Regardless of what you think about how or why the events of last week occurred, it seems that the potential for violence is spreading across our nation in a pandemic fashion. I think the situation is being manipulated for power and political gain and I believe it’s going to get worse. Last weekend, communication between one of the leaders of Black Lives Matters and some followers suggested a “day of rage” what being scheduled that would have caused widespread disruption in major cities across the country.

Pretending that it isn’t happening or planning kumbya gatherings is not a rational response to the chaos that is building. We need to face reality, accept it and prepare for it.

So, how prepared are you? No, really? How long could you last with the supplies you have on hand? Do you plan to bug out or, like me, shelter in place? Do you have a plan for defending wherever you end up?

My view on this has evolved over the years, so we only did this with our son and our disaster plan is mostly for natural disasters because we live in Alaska, where societal unrest is less likely to happen. If I lived in a city in the Lower 48, I’d really be thinking more about how to survive widepread societal breakdown.

By planning ahead, we avoid the fear, panic, and confusion that leads people to rush to the store and clear the shelves like a horde of hungry locusts. We don’t have to venture out into the angry mobs, the rioters who will use any excuse to steal, and the hungry people who are only thinking about feeding their own kids. A prepared mindset, a defense plan, and a well-stocked home can help to keep you and your family out of harm’s way.

This may not be entirely your choice. Martial law often involves the authorities forcing people to stay in their homes, as we saw in Boston following the bombing at the marathon. Although the directive was supposedly voluntary, but if you ventured outside, you would have SWAT teams pointing guns in your face. Staying home during this martial law was the only option. Some people ran out of supplies the same day. Don’t be one of those people.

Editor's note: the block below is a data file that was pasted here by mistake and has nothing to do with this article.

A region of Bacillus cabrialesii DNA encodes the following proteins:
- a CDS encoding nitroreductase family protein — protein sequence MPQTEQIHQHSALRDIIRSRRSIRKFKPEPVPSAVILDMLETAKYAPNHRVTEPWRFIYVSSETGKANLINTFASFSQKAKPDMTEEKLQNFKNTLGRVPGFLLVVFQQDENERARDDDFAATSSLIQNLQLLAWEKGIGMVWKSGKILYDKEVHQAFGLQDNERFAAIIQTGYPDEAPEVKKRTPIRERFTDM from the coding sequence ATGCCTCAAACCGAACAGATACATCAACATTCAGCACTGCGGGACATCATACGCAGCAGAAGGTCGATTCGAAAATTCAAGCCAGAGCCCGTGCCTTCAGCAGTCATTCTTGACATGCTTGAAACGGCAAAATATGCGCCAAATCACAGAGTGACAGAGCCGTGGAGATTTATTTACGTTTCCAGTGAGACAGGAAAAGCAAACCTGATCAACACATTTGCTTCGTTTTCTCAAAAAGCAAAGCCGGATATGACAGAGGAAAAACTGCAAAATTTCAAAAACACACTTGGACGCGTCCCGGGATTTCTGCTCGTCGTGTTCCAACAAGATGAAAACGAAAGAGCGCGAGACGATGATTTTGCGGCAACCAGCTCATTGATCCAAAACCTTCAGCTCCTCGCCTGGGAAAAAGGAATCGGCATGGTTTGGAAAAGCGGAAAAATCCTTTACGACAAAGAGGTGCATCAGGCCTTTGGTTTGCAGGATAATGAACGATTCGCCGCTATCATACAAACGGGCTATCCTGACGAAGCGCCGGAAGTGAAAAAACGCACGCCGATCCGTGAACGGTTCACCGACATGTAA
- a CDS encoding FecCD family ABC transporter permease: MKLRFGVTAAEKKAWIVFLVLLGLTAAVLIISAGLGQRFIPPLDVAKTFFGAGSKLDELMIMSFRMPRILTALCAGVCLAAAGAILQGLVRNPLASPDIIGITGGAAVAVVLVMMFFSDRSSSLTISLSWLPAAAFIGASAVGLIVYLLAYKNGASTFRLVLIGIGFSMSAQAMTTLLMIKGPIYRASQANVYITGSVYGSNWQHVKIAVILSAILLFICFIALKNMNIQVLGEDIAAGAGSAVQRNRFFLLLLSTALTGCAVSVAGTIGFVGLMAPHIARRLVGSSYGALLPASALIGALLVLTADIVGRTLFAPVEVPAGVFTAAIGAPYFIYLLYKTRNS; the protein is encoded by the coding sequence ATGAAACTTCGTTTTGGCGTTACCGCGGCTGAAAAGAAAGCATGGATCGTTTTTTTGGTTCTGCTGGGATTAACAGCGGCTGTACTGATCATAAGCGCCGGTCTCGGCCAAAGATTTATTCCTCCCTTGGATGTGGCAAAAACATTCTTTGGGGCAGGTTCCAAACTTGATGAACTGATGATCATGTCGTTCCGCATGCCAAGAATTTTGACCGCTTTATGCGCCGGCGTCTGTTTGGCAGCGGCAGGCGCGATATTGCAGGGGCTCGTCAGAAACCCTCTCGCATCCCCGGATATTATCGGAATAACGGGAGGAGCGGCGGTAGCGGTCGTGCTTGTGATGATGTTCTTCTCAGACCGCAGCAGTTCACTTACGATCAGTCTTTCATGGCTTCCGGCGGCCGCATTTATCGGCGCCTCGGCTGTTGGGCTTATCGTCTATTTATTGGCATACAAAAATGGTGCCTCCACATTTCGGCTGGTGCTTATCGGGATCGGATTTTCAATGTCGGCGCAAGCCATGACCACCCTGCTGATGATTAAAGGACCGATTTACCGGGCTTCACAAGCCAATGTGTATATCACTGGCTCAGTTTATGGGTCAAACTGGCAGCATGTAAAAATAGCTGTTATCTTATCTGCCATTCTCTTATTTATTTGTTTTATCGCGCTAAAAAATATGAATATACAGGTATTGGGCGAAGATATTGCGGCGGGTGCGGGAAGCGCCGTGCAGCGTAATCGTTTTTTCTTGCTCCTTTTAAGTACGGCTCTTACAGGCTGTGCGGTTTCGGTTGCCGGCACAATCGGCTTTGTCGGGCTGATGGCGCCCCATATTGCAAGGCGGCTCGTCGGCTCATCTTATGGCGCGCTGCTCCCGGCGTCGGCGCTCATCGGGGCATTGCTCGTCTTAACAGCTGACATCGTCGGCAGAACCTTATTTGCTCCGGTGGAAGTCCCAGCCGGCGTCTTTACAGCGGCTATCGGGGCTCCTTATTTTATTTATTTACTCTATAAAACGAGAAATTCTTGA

When you take out the government factor and consider just civil unrest, your lockdown area may be greater than your own home. In a small town (like Emmaus), far away from riots and protests, your lockdown area could encompass your immediate community. Life might go on as it always has for you, aside from the need to stay just a little closer to home than before.

In a city or suburb, it may become essential to make a decision quickly. Do you lock your doors and stay home or do you bug out?  Only you can answer that question, but don’t contemplate it too long because there’s a rapidly closing window of opportunity. If all your neighbors get the same idea, you’ll most likely be stuck in traffic and trapped in your car. Protesters shut down highways more than once in the last six month just in protest of Trump rallies. Think about what people in a food riot could do? That’s why my plan is to stay home. I can’t think of any place less safe than a car stuck in traffic.

 

Front Cover LAWKI no windowIn Life As We Knew It, I showed what could happen if you’re not home when terrorism occurs. I’m going to expand that in Objects in View. In a perfect world, we’d all be home, watching the chaos erupt on TV from the safety of our living rooms, but the fact is that some of us will be at work, school, or in the car when unrest starts.  That’s where a “get-home” plan for all of the members of your family is very important.

I’m going to focus on my son’s “get-home” plan from when he was in elementary school. We were honest with him and said “There may be a time when Mom and Dad can’t get to your school. What do you think you would need to get home in a crisis?”

Kyle asked us to walk him home from the school several times so he would know the way on foot. One of those times, we started out in on a lovely day and then got rained on and then the temperature dropped. The Alaska weather taught lessons I had never considered. When he went back to school that fall, he carried a thick pair of socks, gloves, a hat, a flashlight, some Powerbars, and a cell phone charger with him. He also chose to stash 20 1-dollar bills. At 10, he understood the value of being able to give people money. He also had a taxi cab company programmed into his phone. I had pre-paid a trip home from school. But just in case he had to walk, he knew the route that avoided major thoroughfares and he had a laminated map that would allow him to stay oriented should he have to deviate.  We planned ahead for extreme cold weather by identifying places where he could stop to warm up, but he also had a couple of chemical hand warmers in case he had to make the walk without shelter. He knew where the back-up to the back-up key was, could build a fire in the woodstove and had controlled access to the firearms … just in case.

By the way, when his bus broke down that winter and the back-up was slow in coming, he had already calculated his route home when rescue arrived. He planned to just tell the bus driver that he was going and walking in the direction he needed to go. “How could she stop me, Mom? She’s not armed and I’m strong.”

Yeah, okay. Good plan. At 10 years of age, he understood that sticking around in a situation where the authorities thought they were in control was a dumb idea.